Gender norms are changing, and old economic models are facing disruption. As a result, parenthood and family life are undergoing an existential transformation. And yet, the narratives and images of dads available to us are wholly inadequate for this transition. Victorian and Industrial Age tropes about fathers not only dominate the media, but also contour most people’s lived experience. Father Figure offers a badly needed update to our collective understanding of fatherhood—and masculinity in general. It teaches dads how to embrace the joys of fathering while guiding them toward an image of manliness for the modern world.
Millions of mid- to late-career professionals are wondering why our careers are dying. We’ve been fired, downsized, job-eliminated, or we’ve left work voluntarily to raise children, care for loved ones, or go to school It takes twice as long to get hired, and usually for far less money than we were making. Is it age discrimination? Maybe. But it’s not that simple.
So many of us have lagged on skills and technology, shrugged off social media, or ignored the rate of change and let younger people become the face of our profession’s future. Our “track record” really doesn’t matter. We want to come back, but we aren’t ready. Coming Back offers clear advice, including:
• STOP PLAYING THE VICTIM, even if you are one.
• BRAND YOURSELF AS A CHANGE DRIVER who studies trends and studies independently so you are diving into change, not reacting to it.
• CALL IN THE CHITS. It is time to go guerrilla and bluntly ask for help from people who can get you what you want and need.
• TELL INTERVIEWERS about what you will do―don’t rely on what you have done.
• STOP GROUSING about “those millennials” and start working with them.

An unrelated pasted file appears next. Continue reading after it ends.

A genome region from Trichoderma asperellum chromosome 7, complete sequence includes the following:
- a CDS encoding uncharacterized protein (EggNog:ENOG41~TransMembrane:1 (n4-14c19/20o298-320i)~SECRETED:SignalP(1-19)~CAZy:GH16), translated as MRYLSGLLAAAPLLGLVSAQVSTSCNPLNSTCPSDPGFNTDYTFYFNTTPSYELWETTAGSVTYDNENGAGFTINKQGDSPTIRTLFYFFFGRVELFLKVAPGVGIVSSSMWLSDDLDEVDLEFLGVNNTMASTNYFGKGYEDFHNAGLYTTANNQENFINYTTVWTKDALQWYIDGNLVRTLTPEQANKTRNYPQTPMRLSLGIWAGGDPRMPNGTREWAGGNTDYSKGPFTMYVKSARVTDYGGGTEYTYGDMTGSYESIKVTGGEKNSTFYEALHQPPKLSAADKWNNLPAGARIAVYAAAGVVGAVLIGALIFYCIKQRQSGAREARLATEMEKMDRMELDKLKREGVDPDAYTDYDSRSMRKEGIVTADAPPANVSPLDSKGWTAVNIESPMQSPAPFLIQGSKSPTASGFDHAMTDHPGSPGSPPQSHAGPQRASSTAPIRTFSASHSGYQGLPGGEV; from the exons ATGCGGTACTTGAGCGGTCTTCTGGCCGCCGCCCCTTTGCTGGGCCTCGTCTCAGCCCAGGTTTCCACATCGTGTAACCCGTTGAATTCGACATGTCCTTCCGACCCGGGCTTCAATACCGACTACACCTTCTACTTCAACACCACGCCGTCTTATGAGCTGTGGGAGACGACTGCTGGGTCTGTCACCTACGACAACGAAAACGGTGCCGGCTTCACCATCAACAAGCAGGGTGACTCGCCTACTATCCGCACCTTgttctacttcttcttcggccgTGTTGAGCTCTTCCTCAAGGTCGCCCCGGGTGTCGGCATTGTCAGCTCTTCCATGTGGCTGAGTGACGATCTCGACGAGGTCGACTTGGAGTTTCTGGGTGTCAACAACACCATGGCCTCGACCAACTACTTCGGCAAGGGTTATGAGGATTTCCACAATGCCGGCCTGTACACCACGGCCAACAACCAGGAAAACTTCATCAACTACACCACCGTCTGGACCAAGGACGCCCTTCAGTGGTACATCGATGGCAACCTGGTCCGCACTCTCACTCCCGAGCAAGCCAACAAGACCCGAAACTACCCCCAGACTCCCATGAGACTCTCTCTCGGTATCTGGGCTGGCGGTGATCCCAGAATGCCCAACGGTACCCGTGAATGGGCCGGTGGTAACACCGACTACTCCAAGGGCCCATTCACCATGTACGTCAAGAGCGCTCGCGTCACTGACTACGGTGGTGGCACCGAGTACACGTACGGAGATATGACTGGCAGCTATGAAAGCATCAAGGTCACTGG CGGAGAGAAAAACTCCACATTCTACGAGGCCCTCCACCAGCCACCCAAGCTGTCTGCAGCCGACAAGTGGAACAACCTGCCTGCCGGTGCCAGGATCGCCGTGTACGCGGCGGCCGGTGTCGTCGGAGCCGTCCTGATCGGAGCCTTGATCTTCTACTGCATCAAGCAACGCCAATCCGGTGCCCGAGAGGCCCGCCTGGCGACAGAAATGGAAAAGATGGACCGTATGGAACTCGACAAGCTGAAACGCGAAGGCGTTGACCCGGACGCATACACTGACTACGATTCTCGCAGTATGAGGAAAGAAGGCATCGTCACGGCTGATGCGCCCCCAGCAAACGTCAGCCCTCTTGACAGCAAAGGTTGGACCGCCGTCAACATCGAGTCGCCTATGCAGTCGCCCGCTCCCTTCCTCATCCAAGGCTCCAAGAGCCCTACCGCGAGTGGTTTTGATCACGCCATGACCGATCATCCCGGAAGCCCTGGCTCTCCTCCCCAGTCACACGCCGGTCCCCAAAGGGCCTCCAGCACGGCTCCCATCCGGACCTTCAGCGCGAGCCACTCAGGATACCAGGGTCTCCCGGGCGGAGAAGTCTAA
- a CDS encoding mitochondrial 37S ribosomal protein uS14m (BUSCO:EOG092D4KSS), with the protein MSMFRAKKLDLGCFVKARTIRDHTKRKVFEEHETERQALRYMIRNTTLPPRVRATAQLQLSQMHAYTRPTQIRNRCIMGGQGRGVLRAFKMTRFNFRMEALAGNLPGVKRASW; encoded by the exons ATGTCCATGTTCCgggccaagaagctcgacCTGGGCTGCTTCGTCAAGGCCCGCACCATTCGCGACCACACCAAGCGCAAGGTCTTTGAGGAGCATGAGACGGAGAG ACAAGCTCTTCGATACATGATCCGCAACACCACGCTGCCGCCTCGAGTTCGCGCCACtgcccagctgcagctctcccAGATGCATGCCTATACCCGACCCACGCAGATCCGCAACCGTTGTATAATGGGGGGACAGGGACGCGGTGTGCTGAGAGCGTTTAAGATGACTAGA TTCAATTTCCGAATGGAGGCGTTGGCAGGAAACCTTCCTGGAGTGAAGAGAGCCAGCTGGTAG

• BOUNCE BACK from a layoff or firing.
Coming Back shows how you can save a career if still employed or get one back if cast out. Fawn Germer, one of the nation’s most popular leadership experts and global motivational speakers, has personally interviewed more than three hundred CEOs, senior executives, professors, lawyers, organizational experts, industry leaders, and professionals. The result is a tactical, tough-love call to action: to learn, re-tool, connect, grow, and get ready to work again.
If you’re like most women, you’ve discovered that the tasks and pressures never end in our culture, a culture built for burnout. But there’s a way to stop stressing and start thriving — to wake up to the underlying systems and unsustainable ways of working and living that sap your strength, drain you dry, and fragment your focus. Feminine wisdom leader Christine Arylo is on your side, as she shines a light on the external forces and internal imprints that push you into overwhelm and self-sacrifice. She then shows you how to access your power to achieve what matters most, including receiving what you need and desire. You’ll learn to release the old approach to working, succeeding, and managing a full life, and embrace a new way that gives you clarity and courage to make choices in your day-to-day and overall life design that support and sustain you.